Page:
Utair acquires more B737NGs while waiting for its delayed B737 MAXs
While waiting for US planemaker Boeing to resume the deliveries of its grounded B737 MAX, Utair Airlines has continued to upgrade its fleet with the addition of earlier generation aircraft. Russia’s sixth largest airline has announced a contract with the Carlyle leasing company for the delivery of two Boeing 737-800s, both of which are configured with single-class economy cabins containing 186 seats. The airline also said it is negotiating for the deliveries of a further two 737NGs in 2020.
“Utair’s [current] strategy is not aimed at expanding its fleet, but instead at the cost-efficient replacement of the [mid-haul] aircraft types currently in operation, with those that offer more capacity and better fuel burn,” comments Pavel Permyakov, president of Utair – Passenger Airlines. “While the Boeing 737 MAX delivery schedules have slid back, we are renewing our fleet with B737NG models. But we’re still expecting to add the MAX next year, as soon as the aviation regulators confirm they are completely safe,” he adds.
Utair’s press contact explained to Russian Aviation Insider that the two Boeing 737-800s signed on an operational lease contract from Carlyle (formerly Apollo Aviation) are scheduled to enter service with the Russian airline in May and June of next year.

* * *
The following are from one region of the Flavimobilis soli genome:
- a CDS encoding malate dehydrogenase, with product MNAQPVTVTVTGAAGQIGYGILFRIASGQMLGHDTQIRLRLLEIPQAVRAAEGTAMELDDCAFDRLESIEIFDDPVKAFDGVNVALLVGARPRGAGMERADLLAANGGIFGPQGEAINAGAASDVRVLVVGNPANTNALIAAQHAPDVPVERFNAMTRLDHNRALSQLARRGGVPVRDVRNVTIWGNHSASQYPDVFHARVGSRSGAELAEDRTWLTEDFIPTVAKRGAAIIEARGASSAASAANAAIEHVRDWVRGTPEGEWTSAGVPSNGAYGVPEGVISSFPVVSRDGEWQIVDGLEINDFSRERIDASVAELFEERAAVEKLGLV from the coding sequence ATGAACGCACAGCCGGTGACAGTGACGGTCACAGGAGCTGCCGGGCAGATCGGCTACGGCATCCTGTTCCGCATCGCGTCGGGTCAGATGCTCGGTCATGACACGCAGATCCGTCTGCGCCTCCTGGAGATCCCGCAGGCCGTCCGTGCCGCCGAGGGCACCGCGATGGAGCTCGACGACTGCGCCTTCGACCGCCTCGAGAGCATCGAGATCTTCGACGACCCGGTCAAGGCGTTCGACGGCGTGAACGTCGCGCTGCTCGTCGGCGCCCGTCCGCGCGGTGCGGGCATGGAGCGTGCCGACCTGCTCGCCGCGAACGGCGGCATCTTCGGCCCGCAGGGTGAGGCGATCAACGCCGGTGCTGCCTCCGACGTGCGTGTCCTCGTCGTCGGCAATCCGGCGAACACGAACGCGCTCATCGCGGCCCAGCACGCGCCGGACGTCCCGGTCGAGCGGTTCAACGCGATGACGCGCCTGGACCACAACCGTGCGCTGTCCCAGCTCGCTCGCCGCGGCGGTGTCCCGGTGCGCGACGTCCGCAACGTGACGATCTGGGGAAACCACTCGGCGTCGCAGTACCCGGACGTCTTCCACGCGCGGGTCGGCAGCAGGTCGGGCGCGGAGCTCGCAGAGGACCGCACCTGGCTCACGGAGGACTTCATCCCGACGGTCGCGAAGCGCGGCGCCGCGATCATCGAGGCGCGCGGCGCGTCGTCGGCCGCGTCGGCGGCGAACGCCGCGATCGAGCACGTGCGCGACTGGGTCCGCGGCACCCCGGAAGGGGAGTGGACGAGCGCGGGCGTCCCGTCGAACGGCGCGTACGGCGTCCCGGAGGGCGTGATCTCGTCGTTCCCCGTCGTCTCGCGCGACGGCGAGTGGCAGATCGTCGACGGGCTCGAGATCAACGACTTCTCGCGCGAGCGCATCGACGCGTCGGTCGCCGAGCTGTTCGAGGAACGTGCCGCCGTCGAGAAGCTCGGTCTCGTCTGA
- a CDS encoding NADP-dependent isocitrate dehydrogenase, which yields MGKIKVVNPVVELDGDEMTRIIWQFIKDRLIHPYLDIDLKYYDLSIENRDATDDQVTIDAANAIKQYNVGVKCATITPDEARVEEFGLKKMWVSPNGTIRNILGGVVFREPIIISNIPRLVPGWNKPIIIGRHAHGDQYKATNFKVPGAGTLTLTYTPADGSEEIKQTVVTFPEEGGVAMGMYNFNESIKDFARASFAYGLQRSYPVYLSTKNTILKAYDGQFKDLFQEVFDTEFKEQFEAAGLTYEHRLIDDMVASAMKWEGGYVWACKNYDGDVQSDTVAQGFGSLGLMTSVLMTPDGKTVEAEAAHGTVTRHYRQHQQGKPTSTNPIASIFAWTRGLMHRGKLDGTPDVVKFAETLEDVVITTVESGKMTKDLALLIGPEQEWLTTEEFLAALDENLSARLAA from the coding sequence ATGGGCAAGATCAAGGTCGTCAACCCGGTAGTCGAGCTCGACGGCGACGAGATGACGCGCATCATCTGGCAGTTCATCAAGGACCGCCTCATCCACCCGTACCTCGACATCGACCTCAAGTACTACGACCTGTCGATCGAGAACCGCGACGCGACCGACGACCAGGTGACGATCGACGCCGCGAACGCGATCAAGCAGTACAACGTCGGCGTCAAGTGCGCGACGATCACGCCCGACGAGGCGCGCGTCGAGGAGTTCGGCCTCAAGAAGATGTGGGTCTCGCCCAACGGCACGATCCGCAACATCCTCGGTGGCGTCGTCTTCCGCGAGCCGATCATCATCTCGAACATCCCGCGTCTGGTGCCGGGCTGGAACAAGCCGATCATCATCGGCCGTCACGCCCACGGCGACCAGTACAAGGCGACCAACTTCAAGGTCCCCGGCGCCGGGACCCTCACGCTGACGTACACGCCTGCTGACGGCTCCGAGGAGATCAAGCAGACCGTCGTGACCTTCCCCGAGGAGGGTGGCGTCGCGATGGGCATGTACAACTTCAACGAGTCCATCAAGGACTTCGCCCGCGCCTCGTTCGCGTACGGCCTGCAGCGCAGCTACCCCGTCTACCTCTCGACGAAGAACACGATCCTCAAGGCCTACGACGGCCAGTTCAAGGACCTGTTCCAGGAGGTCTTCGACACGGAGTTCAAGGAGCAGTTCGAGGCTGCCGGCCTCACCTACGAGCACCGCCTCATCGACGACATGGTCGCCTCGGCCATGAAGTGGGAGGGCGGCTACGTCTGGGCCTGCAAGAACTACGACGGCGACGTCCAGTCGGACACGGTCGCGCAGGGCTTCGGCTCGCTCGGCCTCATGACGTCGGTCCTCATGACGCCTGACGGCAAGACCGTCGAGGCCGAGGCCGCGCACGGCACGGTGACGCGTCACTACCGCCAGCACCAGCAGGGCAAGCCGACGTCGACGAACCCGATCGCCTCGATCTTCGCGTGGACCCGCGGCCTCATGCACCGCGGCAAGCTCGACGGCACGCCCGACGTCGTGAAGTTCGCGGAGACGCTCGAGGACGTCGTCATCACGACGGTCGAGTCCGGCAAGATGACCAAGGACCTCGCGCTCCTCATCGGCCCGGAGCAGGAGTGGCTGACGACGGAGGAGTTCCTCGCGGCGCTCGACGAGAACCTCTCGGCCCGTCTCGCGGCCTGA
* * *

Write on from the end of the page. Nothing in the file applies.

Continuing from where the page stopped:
The Surgut-headquartered carrier originally placed an order for 30 of the re-engined Boeing 737 MAXs in 2018. According to the contract, it was scheduled to take delivery of six of them before the end of 2020, including three initial B737 MAX-8s to be introduced during 2019.
These new aircraft were to be replacements for the carrier’s ageing 126-seat Boeing 737-500s. However due to the grounding of the B737 MAX fleet, which halted all global deliveries, Utair has had to keep some of its vintage -500s flying longer than expected. In April the airline opted to lease one B737-800.
Boeing 737CLs – six -400s and 32 -500s – make up the core of Utair’s fleet, with an average age of nearly 22 years. In 2018 the airline phased out five -500s and was planning on retiring a further seven before the end of 2019, followed by five or six more in 2020.
Utair also operates three Boeing 767-200s, 10 B737-800s and 15 ATR-72 turboprops. The latter were leased in 2011 and 2012 and the airline has no plans to replace them. These eight-year-old aircraft are used on direct regional flights. The airline is pursuing this fleet renewal strategy despite its dire financial situation. Its total debt at the end of 2018 stood at 59.9 billion roubles (US$950 million), although it managed to achieve a net income of some one billion roubles (US$15.5 million) in the first nine months of 2019.
Russian Aviation Insider
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